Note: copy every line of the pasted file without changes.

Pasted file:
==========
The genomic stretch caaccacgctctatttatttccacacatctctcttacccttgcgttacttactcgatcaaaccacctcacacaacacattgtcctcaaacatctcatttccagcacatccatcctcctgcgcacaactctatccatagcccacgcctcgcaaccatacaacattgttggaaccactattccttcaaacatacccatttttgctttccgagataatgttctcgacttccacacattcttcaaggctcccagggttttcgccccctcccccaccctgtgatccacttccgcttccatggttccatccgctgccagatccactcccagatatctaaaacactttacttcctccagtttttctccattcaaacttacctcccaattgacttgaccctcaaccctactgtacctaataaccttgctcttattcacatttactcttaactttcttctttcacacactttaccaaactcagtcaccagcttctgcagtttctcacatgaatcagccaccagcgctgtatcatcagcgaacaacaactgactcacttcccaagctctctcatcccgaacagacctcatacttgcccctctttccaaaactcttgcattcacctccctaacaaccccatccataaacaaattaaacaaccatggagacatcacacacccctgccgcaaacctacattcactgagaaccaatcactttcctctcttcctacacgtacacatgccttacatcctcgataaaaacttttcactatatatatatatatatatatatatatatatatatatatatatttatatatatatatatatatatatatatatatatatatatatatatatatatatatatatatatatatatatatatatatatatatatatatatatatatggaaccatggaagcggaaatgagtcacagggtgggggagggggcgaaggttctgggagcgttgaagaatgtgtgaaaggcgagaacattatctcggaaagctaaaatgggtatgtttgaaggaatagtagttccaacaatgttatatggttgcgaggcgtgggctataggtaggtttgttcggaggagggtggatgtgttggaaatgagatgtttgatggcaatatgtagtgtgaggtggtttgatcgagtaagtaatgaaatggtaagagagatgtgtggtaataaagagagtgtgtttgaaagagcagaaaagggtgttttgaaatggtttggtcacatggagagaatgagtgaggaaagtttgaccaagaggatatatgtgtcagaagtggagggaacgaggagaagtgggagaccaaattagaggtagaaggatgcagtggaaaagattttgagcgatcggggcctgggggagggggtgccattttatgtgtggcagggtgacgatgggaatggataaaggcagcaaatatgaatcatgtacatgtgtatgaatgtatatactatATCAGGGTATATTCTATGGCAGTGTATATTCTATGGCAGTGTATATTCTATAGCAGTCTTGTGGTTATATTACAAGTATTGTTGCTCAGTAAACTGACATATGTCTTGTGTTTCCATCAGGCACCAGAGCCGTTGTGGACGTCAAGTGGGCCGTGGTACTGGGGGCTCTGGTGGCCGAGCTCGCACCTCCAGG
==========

The genomic stretch caaccacgctctatttatttccacacatctctcttacccttgcgttacttactcgatcaaaccacctcacacaacacattgtcctcaaacatctcatttccagcacatccatcctcctgcgcacaactctatccatagcccacgcctcgcaaccatacaacattgttggaaccactattccttcaaacatacccatttttgctttccgagataatgttctcgacttccacacattcttcaaggctcccagggttttcgccccctcccccaccctgtgatccacttccgcttccatggttccatccgctgccagatccactcccagatatctaaaacactttacttcctccagtttttctccattcaaacttacctcccaattgacttgaccctcaaccctactgtacctaataaccttgctcttattcacatttactcttaactttcttctttcacacactttaccaaactcagtcaccagcttctgcagtttctcacatgaatcagccaccagcgctgtatcatcagcgaacaacaactgactcacttcccaagctctctcatcccgaacagacctcatacttgcccctctttccaaaactcttgcattcacctccctaacaaccccatccataaacaaattaaacaaccatggagacatcacacacccctgccgcaaacctacattcactgagaaccaatcactttcctctcttcctacacgtacacatgccttacatcctcgataaaaacttttcactatatatatatatatatatatatatatatatatatatatatatttatatatatatatatatatatatatatatatatatatatatatatatatatatatatatatatatatatatatatatatatatatatatatatatatatggaaccatggaagcggaaatgagtcacagggtgggggagggggcgaaggttctgggagcgttgaagaatgtgtgaaaggcgagaacattatctcggaaagctaaaatgggtatgtttgaaggaatagtagttccaacaatgttatatggttgcgaggcgtgggctataggtaggtttgttcggaggagggtggatgtgttggaaatgagatgtttgatggcaatatgtagtgtgaggtggtttgatcgagtaagtaatgaaatggtaagagagatgtgtggtaataaagagagtgtgtttgaaagagcagaaaagggtgttttgaaatggtttggtcacatggagagaatgagtgaggaaagtttgaccaagaggatatatgtgtcagaagtggagggaacgaggagaagtgggagaccaaattagaggtagaaggatgcagtggaaaagattttgagcgatcggggcctgggggagggggtgccattttatgtgtggcagggtgacgatgggaatggataaaggcagcaaatatgaatcatgtacatgtgtatgaatgtatatactatATCAGGGTATATTCTATGGCAGTGTATATTCTATGGCAGTGTATATTCTATAGCAGTCTTGTGGTTATATTACAAGTATTGTTGCTCAGTAAACTGACATATGTCTTGTGTTTCCATCAGGCACCAGAGCCGTTGTGGACGTCAAGTGGGCCGTGGTACTGGGGGCTCTGGTGGCCGAGCTCGCACCTCCAGG